Her marriage tested by financial ruin, Claire returns to work and struggles with her family, in a downbeat domestic story drained by its preoccupied heroine.
Anesthesiologist Cassella’s second novel (Oxygen, 2008), again with a medical theme, traces a wife and mother’s efforts to hold on to her core attachments while her material world collapses. Claire Boehning’s clever biopharm-researcher husband Addison made a fortune in cancer diagnosis but has secretly lost it again trying to float an anti-cancer drug. When the truth emerges, Claire must abandon her enviable Seattle house and lifestyle and relocate, with her spoiled, sulky teenage daughter Jory, to their second home in the country. Fourteen years ago Claire was a doctor, although she never achieved board certification because of Jory’s premature birth. Now she’s hired by Dan Zelaya, who runs a clinic treating poor locals and immigrant workers from nearby fruit farms. Grappling with fear, newfound poverty and anger at home, Claire is pulled into the lives of her patients, which are full of greater grief and difficulty. Worthy though Cassella’s themes may be, Claire is often gloomy company. Plot developments are few and generally clearly signposted, although the big question, concerning Claire’s marriage, does hold interest to the final page.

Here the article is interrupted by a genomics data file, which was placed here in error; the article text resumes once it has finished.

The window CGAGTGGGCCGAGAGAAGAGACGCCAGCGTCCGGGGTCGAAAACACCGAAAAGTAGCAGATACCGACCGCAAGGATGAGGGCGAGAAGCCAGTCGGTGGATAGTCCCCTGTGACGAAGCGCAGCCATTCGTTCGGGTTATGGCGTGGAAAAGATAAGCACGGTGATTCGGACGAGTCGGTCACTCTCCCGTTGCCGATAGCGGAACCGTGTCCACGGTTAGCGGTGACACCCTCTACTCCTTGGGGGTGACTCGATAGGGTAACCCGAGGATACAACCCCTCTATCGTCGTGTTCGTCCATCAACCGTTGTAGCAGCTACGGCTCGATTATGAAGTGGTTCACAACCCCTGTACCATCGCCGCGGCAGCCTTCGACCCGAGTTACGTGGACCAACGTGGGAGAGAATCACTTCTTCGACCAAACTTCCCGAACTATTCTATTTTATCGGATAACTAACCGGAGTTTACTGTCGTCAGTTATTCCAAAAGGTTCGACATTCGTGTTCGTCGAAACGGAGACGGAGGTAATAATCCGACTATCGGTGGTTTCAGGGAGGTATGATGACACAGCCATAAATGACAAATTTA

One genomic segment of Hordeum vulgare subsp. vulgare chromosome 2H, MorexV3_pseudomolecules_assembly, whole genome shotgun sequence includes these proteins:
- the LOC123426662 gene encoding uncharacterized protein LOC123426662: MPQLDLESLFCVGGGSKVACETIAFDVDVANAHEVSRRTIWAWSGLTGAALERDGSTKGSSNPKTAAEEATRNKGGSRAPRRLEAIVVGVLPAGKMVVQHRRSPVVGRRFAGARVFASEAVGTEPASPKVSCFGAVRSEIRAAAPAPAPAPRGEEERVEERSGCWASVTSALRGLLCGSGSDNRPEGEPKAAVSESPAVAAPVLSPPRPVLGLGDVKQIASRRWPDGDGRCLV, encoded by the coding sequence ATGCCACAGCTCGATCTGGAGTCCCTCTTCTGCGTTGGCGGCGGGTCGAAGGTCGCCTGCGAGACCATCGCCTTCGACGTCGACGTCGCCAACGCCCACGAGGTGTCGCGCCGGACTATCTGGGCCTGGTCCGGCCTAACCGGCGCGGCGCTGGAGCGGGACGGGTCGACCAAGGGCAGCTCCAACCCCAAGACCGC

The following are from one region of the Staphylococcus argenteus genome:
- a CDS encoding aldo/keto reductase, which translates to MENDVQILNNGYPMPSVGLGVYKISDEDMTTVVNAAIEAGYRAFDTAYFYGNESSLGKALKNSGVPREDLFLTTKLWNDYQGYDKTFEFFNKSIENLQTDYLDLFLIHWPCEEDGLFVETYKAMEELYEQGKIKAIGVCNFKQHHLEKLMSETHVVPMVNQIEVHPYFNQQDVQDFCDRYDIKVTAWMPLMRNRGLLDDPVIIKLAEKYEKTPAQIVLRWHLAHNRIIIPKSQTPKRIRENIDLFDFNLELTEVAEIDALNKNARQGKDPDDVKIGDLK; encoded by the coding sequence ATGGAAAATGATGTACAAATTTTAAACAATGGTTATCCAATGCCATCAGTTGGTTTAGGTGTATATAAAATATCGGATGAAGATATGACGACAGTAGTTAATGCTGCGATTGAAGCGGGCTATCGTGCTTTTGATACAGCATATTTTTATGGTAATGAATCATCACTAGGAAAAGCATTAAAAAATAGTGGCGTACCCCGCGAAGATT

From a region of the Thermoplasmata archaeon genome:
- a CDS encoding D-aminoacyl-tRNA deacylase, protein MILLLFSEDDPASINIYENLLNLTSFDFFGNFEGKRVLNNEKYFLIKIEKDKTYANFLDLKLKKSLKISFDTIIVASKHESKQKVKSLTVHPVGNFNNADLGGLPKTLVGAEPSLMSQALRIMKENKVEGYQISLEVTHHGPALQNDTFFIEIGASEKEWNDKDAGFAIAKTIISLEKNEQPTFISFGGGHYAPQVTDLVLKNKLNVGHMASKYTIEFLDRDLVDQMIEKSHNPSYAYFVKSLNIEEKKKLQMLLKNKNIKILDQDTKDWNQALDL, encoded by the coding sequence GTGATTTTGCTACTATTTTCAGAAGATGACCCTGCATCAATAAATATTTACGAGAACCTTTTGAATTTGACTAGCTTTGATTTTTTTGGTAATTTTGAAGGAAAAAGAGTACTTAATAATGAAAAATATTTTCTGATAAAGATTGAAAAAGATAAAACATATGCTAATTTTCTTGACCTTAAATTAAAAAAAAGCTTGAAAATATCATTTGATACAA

This tale of middle-class hardship touches buttons yet rarely plumbs real emotional depths.